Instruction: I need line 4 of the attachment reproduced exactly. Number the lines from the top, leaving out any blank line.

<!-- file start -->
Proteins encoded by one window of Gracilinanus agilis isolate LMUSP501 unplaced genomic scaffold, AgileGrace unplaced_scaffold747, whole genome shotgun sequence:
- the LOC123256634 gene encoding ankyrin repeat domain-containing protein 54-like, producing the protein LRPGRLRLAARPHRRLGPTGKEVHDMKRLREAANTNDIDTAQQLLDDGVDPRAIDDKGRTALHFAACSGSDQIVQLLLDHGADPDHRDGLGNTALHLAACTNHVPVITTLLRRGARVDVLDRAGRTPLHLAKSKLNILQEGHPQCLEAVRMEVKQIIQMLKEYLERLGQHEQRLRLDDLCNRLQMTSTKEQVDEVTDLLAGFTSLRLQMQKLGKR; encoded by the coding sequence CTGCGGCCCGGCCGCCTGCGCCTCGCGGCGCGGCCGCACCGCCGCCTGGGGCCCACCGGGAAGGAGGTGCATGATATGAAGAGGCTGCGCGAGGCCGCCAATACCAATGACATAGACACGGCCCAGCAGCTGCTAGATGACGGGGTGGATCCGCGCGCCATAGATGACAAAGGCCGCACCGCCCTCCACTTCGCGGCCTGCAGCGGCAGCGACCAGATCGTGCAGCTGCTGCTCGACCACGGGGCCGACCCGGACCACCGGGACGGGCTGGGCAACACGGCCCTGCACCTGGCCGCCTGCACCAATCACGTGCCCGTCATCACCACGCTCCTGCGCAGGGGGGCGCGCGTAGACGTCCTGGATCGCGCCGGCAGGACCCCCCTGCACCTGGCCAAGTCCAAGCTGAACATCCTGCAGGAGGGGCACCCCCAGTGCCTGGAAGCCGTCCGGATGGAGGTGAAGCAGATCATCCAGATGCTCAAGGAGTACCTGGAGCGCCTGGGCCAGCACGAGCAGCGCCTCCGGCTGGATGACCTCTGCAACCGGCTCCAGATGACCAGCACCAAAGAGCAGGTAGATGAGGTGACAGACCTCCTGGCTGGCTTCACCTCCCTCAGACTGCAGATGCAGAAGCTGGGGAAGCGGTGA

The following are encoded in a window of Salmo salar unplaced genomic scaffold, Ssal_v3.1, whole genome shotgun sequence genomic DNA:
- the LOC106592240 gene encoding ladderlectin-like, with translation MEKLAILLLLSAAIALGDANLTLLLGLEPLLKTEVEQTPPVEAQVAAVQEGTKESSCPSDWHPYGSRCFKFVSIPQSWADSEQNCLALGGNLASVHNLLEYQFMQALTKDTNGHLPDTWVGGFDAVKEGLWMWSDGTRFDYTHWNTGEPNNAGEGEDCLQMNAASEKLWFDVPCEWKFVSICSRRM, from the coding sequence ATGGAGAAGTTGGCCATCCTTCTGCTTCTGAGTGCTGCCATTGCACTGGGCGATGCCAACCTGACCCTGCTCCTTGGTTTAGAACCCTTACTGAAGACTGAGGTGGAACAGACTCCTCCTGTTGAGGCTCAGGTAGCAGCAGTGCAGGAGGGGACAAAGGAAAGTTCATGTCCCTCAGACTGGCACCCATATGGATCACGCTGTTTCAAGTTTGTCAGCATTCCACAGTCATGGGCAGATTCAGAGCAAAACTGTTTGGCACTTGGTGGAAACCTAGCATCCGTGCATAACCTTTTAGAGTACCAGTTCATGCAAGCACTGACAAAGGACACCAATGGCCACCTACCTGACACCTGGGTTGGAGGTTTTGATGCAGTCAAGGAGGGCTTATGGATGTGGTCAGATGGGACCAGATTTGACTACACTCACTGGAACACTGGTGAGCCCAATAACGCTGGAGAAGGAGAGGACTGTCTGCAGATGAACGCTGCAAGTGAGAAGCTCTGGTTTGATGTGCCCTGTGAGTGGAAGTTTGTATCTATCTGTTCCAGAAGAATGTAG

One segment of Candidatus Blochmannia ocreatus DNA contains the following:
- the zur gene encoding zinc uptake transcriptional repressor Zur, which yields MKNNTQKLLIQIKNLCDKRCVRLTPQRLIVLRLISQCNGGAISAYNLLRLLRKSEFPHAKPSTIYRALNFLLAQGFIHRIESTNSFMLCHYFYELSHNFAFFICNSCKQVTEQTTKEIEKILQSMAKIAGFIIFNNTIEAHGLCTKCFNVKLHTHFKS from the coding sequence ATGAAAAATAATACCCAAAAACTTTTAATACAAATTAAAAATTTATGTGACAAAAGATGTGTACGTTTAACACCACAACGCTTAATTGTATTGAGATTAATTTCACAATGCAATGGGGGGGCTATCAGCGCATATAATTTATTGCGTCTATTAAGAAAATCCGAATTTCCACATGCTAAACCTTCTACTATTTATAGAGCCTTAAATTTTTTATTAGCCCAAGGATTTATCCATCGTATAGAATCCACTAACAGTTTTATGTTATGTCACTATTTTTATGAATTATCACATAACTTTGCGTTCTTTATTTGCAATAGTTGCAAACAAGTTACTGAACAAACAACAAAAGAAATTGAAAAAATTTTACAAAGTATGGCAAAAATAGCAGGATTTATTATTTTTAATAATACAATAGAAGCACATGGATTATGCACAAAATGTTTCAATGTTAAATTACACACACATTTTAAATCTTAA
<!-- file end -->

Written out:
- the LOC106592240 gene encoding ladderlectin-like, with translation MEKLAILLLLSAAIALGDANLTLLLGLEPLLKTEVEQTPPVEAQVAAVQEGTKESSCPSDWHPYGSRCFKFVSIPQSWADSEQNCLALGGNLASVHNLLEYQFMQALTKDTNGHLPDTWVGGFDAVKEGLWMWSDGTRFDYTHWNTGEPNNAGEGEDCLQMNAASEKLWFDVPCEWKFVSICSRRM, from the coding sequence ATGGAGAAGTTGGCCATCCTTCTGCTTCTGAGTGCTGCCATTGCACTGGGCGATGCCAACCTGACCCTGCTCCTTGGTTTAGAACCCTTACTGAAGACTGAGGTGGAACAGACTCCTCCTGTTGAGGCTCAGGTAGCAGCAGTGCAGGAGGGGACAAAGGAAAGTTCATGTCCCTCAGACTGGCACCCATATGGATCACGCTGTTTCAAGTTTGTCAGCATTCCACAGTCATGGGCAGATTCAGAGCAAAACTGTTTGGCACTTGGTGGAAACCTAGCATCCGTGCATAACCTTTTAGAGTACCAGTTCATGCAAGCACTGACAAAGGACACCAATGGCCACCTACCTGACACCTGGGTTGGAGGTTTTGATGCAGTCAAGGAGGGCTTATGGATGTGGTCAGATGGGACCAGATTTGACTACACTCACTGGAACACTGGTGAGCCCAATAACGCTGGAGAAGGAGAGGACTGTCTGCAGATGAACGCTGCAAGTGAGAAGCTCTGGTTTGATGTGCCCTGTGAGTGGAAGTTTGTATCTATCTGTTCCAGAAGAATGTAG